8. Now add enough water to cover the meat entirely, bring to boil and then leave to simmer on a low heat for 20 minutes with a lid on. The water should have reduced slightly but there should be enough covering the meat. Taste the liquid to see if more paprika is needed.
9. Wash the beans until the water runs clear then add the beans to the pan. Stir to adjust the placement of the meat and beans in the pan.
10. Finally add the drained rice to the pan. Level out the rice so that it is evenly distributed in the pan. Do not stir the rice at all.
11. Heat the pan till the liquid till it boils, then reduce and leave to simmer for 15-20 minutes with the lid on.
12. Switch the heat off, and place the sugar snap peas on top of the rice. Place the lid back on to the pan and leave standing for 10 minutes. Do not open until the 10 minutes are up.

¡buen apetito!
For Mrs B!

Uzbek Palov

When I first came across a recipe of Uzbek Palov (or Plov) I have to confess that I was a tad if not entirely dubious of its merits. After all the first recipes I found were pretty much meat, onions and carrots. There seemed to be a total lack of warm fragrance that would waft from the similarly named plau that I had grown up with. None the less I rolled up my sleeves and got surfing the internet with the belief that there had to be more to this than meat, onions and carrots. Happily I can inform you that there is, however if you are not careful you can end up with all and sundry in this and some things not for the better – and that is what the Uzbeks say ! I don’t claim that this is a definitive version of Uzbekistan’s national pride, but this palov contains an authentic combination of ingredients that taste sensational.

Dried apricot paste, adds a tangy sweetness to the dish that just blends in with the spices. If you are unable to obtain this then dried apricots will do, however their flavours will be localised and it won’t blend with the rest of the spices.

This dish does take some work however, as a form of Ramadan preparation I would suggest doing stages 1 to 9 in advance and freezing before the final ingredients. Once the base has been defrosted the only time required is to soak the rice and then to cook the rice.

As an accompaniment a simple side salad of cucumber, tomato and onion is all that is required. This dish is substantial enough to not require anything else.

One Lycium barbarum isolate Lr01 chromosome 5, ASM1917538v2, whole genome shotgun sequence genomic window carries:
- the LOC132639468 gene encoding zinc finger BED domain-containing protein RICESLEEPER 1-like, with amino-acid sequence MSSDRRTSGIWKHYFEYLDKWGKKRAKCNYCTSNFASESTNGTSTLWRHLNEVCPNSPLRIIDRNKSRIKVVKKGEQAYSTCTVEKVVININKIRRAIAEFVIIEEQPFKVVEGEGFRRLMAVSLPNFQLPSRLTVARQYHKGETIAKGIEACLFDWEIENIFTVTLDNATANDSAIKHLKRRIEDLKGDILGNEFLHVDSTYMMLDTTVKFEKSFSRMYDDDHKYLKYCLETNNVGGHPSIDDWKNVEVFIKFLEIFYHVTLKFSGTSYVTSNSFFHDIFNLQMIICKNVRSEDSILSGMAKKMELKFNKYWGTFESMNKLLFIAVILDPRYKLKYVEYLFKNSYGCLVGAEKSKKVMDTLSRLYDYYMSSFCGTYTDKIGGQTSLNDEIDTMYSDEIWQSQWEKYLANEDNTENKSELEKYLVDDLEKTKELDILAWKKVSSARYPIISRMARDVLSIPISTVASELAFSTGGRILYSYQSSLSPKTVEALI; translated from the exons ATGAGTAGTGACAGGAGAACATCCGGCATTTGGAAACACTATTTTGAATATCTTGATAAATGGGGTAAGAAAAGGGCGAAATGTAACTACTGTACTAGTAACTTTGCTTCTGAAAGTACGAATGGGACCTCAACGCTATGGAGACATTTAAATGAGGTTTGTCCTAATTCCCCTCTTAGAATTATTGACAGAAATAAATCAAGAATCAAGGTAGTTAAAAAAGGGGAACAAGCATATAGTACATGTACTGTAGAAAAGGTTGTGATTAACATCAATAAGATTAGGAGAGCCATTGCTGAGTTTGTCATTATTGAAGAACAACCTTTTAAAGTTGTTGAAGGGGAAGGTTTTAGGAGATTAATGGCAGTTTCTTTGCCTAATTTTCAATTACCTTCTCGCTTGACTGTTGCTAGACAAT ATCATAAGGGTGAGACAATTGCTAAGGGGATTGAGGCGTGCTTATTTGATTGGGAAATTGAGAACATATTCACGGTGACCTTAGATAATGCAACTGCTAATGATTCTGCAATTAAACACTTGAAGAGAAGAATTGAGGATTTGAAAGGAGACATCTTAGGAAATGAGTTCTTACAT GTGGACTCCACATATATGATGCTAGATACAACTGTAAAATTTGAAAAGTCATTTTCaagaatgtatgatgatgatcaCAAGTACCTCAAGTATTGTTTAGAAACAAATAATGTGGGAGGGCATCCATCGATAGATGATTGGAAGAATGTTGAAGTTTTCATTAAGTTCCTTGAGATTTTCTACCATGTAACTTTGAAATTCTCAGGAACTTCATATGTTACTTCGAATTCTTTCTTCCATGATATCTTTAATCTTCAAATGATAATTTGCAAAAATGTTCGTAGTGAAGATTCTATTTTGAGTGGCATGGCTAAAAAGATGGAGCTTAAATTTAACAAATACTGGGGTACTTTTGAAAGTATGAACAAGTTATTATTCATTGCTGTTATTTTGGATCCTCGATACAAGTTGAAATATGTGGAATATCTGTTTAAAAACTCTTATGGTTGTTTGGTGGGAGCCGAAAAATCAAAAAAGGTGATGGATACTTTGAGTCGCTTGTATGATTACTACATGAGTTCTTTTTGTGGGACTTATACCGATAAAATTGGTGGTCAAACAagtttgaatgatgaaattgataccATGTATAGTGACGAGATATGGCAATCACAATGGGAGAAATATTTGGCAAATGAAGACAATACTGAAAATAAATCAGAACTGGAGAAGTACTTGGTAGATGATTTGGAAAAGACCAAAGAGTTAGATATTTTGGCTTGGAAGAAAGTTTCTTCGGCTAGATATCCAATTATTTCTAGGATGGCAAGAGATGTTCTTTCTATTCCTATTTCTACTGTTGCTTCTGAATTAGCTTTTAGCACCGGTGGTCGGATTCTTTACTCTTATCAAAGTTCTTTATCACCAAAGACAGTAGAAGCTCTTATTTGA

Ingredients – Serves 6
½ a kilo of lamb shoulder meat chopped in to small pieces with bones (ask your butcher to do this)
1 cup of basmati rice
3 onions – peeled and sliced
4 carrots
1 tin of chickpeas
4 inch strip of apricot dried paste or 4 dried apricots
2 teaspoons of whole cumin seeds
1 teaspoon of coriander seeds
1 teaspoon of pepper corns
1 teaspoon of garlic paste
1 teaspoon of salt
1 whole head of garlic – unpeeled and washed
Sunflower/rapeseed oil
A handful of chopped parsley

1. Wash the rice until the water runs clear, then leave it to soak with approximately 2cms of water covering the rice
2. Place about 2cms of oil in a heavy based casserole pan and heat the oil until it begins to smoke. Then gently place the meat into the pan and brown the meat. Add in 1 teaspoon of garlic paste, 1 teaspoon of cumin seeds and continue to brown.
3. Once the meat is browned and crispy add the onions, lower the heat and allow them to gently cook until the onions have broken down and are very soft and mushy.
4. Just as the onions begin to caramelise, lower the heat and slowly add in a little water to deglaze the pan. Make sure to rub the caramelised bits off the pan so that they start to form a darker broth.
5. Pour in enough water to completely cover the meat and then add in 1 teaspoon of cumin, 1 teaspoon of salt, 1 teaspoon of pepper corns, 1 teaspoon of coriander seeds, and the dried apricot paste/ dried apricots.
6. Increase the heat to medium and simmer for 5 minutes.
7. Pierce each clove of garlic (leaving the head intact) with a knife to allow the flavour to escape, and then place the garlic head into the pan.
8. Allow the meat to simmer for an hour or until the meat is tender, checking to see if the water needs topping up (the water should fully cover the meat).
9. If preparing in advance, the meat and liquid can now be frozen after leaving to cool. Defrost fully and heat before using and resume at stage 10.
10. Reduce the heat to low. Drain and wash a tin of chickpeas and add to the pan. Add the julienned carrots.
11. Drain the rice and add to the pan.
12. Bring the pan to the boil and bring the heat down to low again. Place the lid on to the pan and cook for 20 mins or until the rice is soft and the liquid has evaporated. Try not to open the lid as the steam will escape. Once the rice is cooked do not stir the rice, gently comb a fork through it.
13. Sprinkle with fresh parsley and serve with the meat and garlic on top with a final sprinkle of parsley on top.
14. Serve with a cucumber, tomato and onion salad. Dress simply with salt, pepper, oil and vinegar.

For a meal en famille serve directly from the pot. With guests, place the rice at the bottom, and then lay the meat on top of the soft bed of carrots. Place the whole head of garlic on top of the meat and sprinkle with parsley.